Saturday May 10, 2008

Bragging Rights



In the midst of stories dissing my company because of our weak Q3 and subsequent drop - ok, plunge - in stock price, my day was brightened this morning when I opened up my morning paper, the Los Angeles Times. There, on the front page, was this headline: A Second Life for Corporate America

I'm an internal communicator, and my job is typically behind the scenes, not making headlines.  So the fact that our recent Global Employee Connections meeting in Second Life was prominently featured in the story has just made me grin, ear-to-ear.

Here's a quote from the story:

"Sun Microsystems, which makes computer servers and software, owns seven islands in Second Life, two of which are open to the public. The rest are used for training sessions and meetings. During its biggest event, a 12-hour corporate meeting held last month, 14 of Santa Clara, Calif.-based Sun's top executives hobnobbed with hundreds of employees. Alpine skiing, car racing, live jazz and a sandbox were also part of the event....

....Hundreds of Sun avatars lounged in the audience, some wearing sneakers and jeans, others in business attire, asking questions about new products, Second Life and Sun's competitive position. Thousands of other employees watched the virtual meeting on monitors in Sun's offices in Santa Clara, New York and Tokyo."

How did employees react to our global meeting in Second Life?  I'd say the reaction was pretty split, with some people loving it and other not so crazy about it. But while not everyone loved the experience, you've gotta love good publicity!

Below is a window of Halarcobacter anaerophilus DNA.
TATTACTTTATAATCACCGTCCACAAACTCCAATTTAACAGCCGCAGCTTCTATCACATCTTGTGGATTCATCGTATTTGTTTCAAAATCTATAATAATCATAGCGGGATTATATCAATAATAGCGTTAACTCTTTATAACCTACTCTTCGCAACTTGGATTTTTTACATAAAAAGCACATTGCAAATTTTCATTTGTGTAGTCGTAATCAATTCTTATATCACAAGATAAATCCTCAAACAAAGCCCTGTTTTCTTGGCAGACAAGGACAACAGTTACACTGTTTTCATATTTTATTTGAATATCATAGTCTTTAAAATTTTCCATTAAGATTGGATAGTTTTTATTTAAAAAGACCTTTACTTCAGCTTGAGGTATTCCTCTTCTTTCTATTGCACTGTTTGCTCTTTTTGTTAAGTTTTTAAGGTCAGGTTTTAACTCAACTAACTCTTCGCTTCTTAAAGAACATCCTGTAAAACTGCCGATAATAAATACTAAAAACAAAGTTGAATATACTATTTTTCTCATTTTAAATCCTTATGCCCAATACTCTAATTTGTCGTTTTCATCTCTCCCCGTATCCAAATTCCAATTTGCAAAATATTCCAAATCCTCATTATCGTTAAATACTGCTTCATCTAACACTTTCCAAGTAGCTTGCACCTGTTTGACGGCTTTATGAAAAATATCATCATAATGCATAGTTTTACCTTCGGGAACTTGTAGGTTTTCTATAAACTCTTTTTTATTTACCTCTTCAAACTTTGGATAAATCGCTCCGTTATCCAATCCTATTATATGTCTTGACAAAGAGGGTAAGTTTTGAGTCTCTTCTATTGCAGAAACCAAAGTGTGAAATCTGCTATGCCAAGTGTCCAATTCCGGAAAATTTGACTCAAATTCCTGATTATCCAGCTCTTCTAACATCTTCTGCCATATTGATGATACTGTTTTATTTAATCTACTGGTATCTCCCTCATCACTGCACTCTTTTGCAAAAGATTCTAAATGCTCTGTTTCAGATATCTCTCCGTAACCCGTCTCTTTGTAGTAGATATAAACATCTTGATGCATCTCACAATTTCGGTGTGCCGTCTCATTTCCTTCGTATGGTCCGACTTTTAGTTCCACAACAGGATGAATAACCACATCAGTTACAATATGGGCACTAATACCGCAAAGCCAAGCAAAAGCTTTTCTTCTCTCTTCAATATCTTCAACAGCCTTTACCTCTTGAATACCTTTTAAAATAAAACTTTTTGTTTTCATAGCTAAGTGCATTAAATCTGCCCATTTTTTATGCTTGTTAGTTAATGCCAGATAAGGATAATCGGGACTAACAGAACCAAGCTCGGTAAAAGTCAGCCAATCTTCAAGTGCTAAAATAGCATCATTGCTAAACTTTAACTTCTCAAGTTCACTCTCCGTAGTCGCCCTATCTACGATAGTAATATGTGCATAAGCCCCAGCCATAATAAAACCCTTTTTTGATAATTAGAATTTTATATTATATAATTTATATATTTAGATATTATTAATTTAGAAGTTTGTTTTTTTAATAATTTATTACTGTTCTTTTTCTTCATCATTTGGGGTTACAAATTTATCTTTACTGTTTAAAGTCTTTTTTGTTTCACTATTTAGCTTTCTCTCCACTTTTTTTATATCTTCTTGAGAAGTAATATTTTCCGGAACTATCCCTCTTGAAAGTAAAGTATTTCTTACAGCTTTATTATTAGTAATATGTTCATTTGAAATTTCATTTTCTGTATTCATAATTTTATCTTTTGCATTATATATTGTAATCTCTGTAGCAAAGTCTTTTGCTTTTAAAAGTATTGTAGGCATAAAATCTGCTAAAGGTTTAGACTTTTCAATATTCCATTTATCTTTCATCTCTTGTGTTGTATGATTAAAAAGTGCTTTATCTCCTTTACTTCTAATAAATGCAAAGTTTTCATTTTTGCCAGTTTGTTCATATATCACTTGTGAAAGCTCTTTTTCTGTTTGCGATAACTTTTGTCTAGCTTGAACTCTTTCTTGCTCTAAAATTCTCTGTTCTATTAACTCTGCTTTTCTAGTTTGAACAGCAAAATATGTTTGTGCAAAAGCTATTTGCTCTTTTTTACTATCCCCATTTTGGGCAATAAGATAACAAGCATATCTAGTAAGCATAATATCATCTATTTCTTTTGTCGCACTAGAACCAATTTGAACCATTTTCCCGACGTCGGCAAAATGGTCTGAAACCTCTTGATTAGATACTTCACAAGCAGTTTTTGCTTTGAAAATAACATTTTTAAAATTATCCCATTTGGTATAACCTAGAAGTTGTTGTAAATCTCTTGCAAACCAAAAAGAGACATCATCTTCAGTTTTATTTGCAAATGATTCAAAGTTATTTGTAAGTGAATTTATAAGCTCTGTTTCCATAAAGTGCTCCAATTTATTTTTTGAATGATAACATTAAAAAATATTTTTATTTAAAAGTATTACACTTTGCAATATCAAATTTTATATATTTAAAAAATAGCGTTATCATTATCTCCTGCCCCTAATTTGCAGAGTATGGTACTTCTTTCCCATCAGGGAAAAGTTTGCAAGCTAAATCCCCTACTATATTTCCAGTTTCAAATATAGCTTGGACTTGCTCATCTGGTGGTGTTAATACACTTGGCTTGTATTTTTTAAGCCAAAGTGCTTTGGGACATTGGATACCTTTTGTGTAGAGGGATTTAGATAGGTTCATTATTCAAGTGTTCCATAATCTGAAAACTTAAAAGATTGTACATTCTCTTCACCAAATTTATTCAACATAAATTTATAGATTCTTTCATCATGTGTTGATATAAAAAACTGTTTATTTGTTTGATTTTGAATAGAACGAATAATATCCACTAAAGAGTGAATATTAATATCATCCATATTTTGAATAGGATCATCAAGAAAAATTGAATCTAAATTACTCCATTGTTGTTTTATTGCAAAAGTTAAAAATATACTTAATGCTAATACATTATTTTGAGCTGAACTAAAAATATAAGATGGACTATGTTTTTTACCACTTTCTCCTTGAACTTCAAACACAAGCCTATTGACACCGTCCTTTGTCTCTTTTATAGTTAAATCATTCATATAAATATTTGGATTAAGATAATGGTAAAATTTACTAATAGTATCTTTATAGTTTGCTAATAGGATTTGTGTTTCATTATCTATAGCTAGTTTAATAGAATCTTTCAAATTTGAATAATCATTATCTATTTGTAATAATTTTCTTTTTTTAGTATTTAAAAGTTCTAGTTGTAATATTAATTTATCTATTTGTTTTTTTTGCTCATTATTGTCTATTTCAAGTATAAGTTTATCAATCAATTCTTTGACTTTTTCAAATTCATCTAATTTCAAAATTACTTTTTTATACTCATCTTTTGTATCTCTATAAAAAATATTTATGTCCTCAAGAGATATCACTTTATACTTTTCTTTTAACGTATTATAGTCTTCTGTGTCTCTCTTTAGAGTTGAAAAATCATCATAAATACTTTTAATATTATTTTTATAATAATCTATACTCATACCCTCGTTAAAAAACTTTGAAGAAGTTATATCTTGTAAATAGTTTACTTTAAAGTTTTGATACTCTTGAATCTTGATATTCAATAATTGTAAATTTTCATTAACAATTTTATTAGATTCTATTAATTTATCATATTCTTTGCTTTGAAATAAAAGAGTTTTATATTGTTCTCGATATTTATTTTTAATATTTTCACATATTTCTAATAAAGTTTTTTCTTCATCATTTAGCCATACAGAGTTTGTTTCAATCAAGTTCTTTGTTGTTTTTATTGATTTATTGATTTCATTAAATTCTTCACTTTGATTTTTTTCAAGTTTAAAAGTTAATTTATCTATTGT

OK, I'm going to get this big grin off my face any minute now....




Monday May 05, 2008

So You Wanna Have a Second Life Party....



The party is over.  The streamers have been picked up, the avatars have gone home.  And I think we've answered the question that my chairman, Scott McNealy, raised at his Second Life training - as he made his avatar jump really high and laughed with his trainers - "This is really fun.  But what's its business purpose?"

Two purposes in my mind:  the first was to encourage our folks - including our executives, btw - to try a new technology.  The second was to give employees around the world the opportunity to hear a series of our leaders talk about the company, regardless of location.

Here are some facts:

Average number of attendees in the central arena for presentations: 185
Number of webstream viewings: 1751
Number of new avatars added: over 600
Number of training sessions held: too many to count
Number of presenting executives:  14
Size of presentation hall: largest in Second Life. Built over four islands to allow lots of employees to attend the Town Halls
Number of "skiers" on the SL Alpine Run: don't know...we're still picking up virtual broken skis and poles! Fortunately, avies bounce better than humans so no injuries
Number of dancing fools in Club Java: sooooo many! Alas, we only captured a handful on film:

Dancing at Club Java
Club Java dancers: 6 (and they're still dancing since last week!)